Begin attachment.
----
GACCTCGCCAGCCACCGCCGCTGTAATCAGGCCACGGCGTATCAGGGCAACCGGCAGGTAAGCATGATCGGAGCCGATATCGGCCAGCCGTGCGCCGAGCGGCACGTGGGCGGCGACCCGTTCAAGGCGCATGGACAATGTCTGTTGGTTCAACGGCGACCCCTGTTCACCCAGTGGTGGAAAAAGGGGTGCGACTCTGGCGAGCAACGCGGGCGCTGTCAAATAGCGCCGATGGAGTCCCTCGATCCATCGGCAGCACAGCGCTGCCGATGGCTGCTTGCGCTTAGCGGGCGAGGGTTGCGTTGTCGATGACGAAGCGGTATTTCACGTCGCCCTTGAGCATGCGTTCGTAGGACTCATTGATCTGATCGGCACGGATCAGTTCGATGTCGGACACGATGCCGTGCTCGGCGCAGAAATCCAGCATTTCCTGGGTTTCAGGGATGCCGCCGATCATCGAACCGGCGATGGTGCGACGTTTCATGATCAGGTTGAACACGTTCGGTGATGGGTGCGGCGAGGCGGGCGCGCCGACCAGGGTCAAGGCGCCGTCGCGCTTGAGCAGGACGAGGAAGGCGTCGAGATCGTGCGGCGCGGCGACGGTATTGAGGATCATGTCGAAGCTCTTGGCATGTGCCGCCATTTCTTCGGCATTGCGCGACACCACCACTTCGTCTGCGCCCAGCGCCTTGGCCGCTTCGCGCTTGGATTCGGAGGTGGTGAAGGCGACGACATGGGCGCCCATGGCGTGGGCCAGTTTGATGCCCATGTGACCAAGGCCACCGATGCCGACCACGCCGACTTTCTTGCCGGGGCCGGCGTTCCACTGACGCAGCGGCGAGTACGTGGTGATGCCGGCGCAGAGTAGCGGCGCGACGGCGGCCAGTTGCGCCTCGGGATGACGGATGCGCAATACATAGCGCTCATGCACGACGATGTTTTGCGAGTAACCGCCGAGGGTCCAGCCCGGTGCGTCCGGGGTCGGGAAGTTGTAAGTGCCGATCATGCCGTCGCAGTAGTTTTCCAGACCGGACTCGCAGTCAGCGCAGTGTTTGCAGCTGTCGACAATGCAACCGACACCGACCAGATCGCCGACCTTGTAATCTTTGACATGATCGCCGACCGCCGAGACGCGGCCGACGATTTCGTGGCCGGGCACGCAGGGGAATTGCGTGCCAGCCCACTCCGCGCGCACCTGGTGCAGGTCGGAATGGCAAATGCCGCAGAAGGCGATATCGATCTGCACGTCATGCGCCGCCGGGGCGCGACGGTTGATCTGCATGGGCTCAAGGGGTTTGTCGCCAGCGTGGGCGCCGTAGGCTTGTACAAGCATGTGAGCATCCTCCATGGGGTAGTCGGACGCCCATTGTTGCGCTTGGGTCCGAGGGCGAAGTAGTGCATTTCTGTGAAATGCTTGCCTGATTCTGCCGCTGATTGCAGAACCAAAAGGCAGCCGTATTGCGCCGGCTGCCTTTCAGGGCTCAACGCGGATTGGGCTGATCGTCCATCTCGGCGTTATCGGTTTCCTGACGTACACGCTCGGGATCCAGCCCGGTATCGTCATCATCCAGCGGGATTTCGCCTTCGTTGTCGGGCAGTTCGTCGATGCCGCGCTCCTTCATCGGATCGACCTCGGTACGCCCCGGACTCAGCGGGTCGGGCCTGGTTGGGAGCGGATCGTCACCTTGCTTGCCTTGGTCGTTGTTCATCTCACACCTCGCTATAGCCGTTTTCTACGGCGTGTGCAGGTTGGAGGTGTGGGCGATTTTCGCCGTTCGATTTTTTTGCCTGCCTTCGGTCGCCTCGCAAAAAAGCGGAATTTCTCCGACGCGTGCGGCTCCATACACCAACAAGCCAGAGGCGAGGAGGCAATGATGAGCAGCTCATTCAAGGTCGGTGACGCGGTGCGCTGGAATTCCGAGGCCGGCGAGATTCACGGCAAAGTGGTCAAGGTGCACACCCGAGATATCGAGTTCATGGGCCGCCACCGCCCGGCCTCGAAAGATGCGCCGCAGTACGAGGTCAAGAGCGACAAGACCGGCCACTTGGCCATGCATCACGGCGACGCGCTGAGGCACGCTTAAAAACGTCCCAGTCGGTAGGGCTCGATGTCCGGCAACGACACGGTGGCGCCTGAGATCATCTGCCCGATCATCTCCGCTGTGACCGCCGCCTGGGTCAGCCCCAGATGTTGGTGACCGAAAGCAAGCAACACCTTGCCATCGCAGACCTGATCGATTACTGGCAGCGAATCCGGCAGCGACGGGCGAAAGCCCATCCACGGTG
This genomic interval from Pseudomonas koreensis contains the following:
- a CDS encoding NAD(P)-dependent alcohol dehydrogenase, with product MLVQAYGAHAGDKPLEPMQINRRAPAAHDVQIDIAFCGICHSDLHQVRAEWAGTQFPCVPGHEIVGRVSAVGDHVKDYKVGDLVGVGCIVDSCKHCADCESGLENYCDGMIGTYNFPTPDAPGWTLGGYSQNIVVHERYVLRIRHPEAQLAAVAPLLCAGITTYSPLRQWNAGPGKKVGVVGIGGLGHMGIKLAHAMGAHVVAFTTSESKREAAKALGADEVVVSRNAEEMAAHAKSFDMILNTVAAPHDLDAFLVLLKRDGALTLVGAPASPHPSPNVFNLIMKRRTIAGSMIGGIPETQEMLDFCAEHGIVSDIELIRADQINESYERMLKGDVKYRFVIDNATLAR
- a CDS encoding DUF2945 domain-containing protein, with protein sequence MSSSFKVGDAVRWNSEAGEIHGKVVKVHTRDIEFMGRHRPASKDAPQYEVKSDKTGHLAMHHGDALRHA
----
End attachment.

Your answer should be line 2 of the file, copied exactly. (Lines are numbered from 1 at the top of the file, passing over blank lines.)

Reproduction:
This genomic interval from Pseudomonas koreensis contains the following: